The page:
Friday, March 28
I was really pleased at how quickly it worked up, and how well the pieces fit together. A sign of a good pattern, I think, when it all goes the way it's supposed to. The only thing that I did differently from the pattern was at the back of the neck, which you can't see here. I believe I mentioned in an earlier post that I had been reading up on techniques to create crochet garments that don't look homemade. The book is Couture Crochet by Lily Chin and I highly recommend it. One of the things she mentions in the book is the difference that a properly fitted neckline can make in the way a garment hangs. Go to your closet or dresser and pull out a shirt, any shirt. If you lay it flat and examine the back, you'll see that the neck area is cut about 1/2 inch shorter than the shoulders. This is because the back of your neck slopes slightly before it meets your collar bone. If the upper back is cut straight across, the garment will have a tendency to hang heavier in the back requiring the wearer to constantly jerk at the front to keep the garment hanging correctly. By cutting out the center, about 5 inches wide and only 1/2 inch deep, you clear the collar bone and the back hangs properly. Learning about this was a real eye-opener for me. It's not something I've seen mentioned in crochet patterns, and it wasn't written into the pattern for this jacket, but I figured out that I could accomplish the same idea if I switched to a slip stitch for those middle 5 inches of the last row. And it worked beautifully; the jacket hangs almost flawlessly. I'm so pleased with how it turned out that I might do another one before long, maybe as a gift.
But while I was finishing up the jacket, I was simultaneously working on this cardigan for my mother. Since I intend it to be a surprise for Mother's Day I've had to sneak working on it during lunch hours, sometimes working a row or two at night. This pattern is from a book called Style For You! from the folks at Leisure Arts and uses Caron Simply Soft yarn. Soft and inexpensive, it's been very nice to work with. I have the back and sleeves done, and have started one of the front sides. The interesting things about this pattern is that you don't work the pieces separately and then sew together. Instead, each section is worked out from the last. For example, when I finished at the upper back I continued on, creating what became the collar and sleeve. Once I figured it out, I really liked the idea because I hate stitching pieces together. I'm crossing my fingers, but I think the fronts should work up fairly quickly as it's all double crochet and chain spaces.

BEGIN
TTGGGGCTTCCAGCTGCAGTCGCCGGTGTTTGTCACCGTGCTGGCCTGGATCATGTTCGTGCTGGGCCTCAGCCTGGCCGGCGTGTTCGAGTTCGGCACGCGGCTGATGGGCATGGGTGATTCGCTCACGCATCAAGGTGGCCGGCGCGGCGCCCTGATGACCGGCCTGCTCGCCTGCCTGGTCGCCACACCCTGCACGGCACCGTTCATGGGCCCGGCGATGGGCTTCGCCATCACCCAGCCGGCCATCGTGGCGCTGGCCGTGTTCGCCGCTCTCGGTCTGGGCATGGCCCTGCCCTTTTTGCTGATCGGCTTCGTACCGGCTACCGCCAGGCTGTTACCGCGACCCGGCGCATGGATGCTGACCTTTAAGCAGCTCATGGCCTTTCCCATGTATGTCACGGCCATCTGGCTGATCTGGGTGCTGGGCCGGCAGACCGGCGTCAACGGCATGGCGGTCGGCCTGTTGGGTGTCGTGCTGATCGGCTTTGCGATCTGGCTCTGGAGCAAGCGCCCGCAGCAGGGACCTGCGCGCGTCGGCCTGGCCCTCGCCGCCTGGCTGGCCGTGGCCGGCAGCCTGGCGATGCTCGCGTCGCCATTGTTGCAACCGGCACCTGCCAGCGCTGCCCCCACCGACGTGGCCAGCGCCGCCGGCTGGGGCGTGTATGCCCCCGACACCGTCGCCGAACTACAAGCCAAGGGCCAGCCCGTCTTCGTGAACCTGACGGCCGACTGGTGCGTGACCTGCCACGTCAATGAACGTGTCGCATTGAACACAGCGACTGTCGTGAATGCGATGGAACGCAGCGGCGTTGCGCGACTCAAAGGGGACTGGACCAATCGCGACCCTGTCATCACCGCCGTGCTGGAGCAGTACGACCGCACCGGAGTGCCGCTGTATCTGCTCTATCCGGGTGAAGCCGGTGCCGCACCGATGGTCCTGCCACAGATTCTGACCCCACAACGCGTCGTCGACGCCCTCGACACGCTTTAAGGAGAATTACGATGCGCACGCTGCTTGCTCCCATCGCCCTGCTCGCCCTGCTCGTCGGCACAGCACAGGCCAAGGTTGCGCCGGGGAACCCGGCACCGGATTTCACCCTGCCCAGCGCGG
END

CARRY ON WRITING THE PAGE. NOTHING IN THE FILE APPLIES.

Wednesday, March 26
Tuesday, March 11
Lost: Inner Peach. If found, please return to owner.
I had it here somewhere just recently, I know I did. And then I turned around and it was gone. Pfffttt! Just like that. But it's my own fault. I wasn't keeping a close enough eye on it. I got lax and lazy. I got comfortable thinking it would just always be there when I needed it. And now it's gone and I'm not even sure when it happened. I'm hoping this is just a bid for attention. I'm hoping that if I show true remorse and make a real effort to change my ways, that Inner Peach will come back to me.
My new plan is to retrace my steps and see if I can figure out just what went wrong. I can't fix it until I can identify it, yes? I think I see part of the problem already. Too much clutter. I've been letting other people leave their issues in my head, trying to be a helpful, caring person, you know? But they just leave them there! They just dump them and go on about their merry business, leaving me to sort it all out and find someplace to store it all. I don't have that kind of room in my head. I barely have room enough for my own issues. I don't mind helping out, really I don't. But angst and insecurity are like guests and fish ... they start to stink up the place after a while. I mean, most of this is not even my mess, and yet I'm losing sleep over it. No wonder Inner Peach left.
It's even possible that Inner Peach isn't gone, just misplaced temporarily in the mess. So I'm going to spend a little 'quality time' reorganizing. I've got my boxes ready: Box 1 is for stuff that just needs put back in its proper perspective; box 2 is for old stuff that no longer has a place in my life and that I just need to get rid of; lastly, box 3 which is for other people's junk. I should probably alert them to come collect what truly belongs to them; except it occurs to me that in all this time if they haven't noticed that it was missing, its possible that I was placing more importance on this stuff than they were. No, I shall round up all those stray issues and problems from every dusty corner of my psyche and get rid of it all. Maybe I can find someone else to take them on. Someone, there's always someone, who takes pleasure in worrying about other people's problems. One man's trash is another man's treasure?
The trick will be to take it step by step and not let myself get overwhelmed by the size of the job. I can break it down into zones, maybe. First this relative, then that friend. Or maybe I'll start by sweeping out all those current events droppings left all over the floor. There are people who are paid to think about this stuff, why don't I just leave them to it?
Okay, I've got a plan. You know, I feel better already.
Wednesday, March 5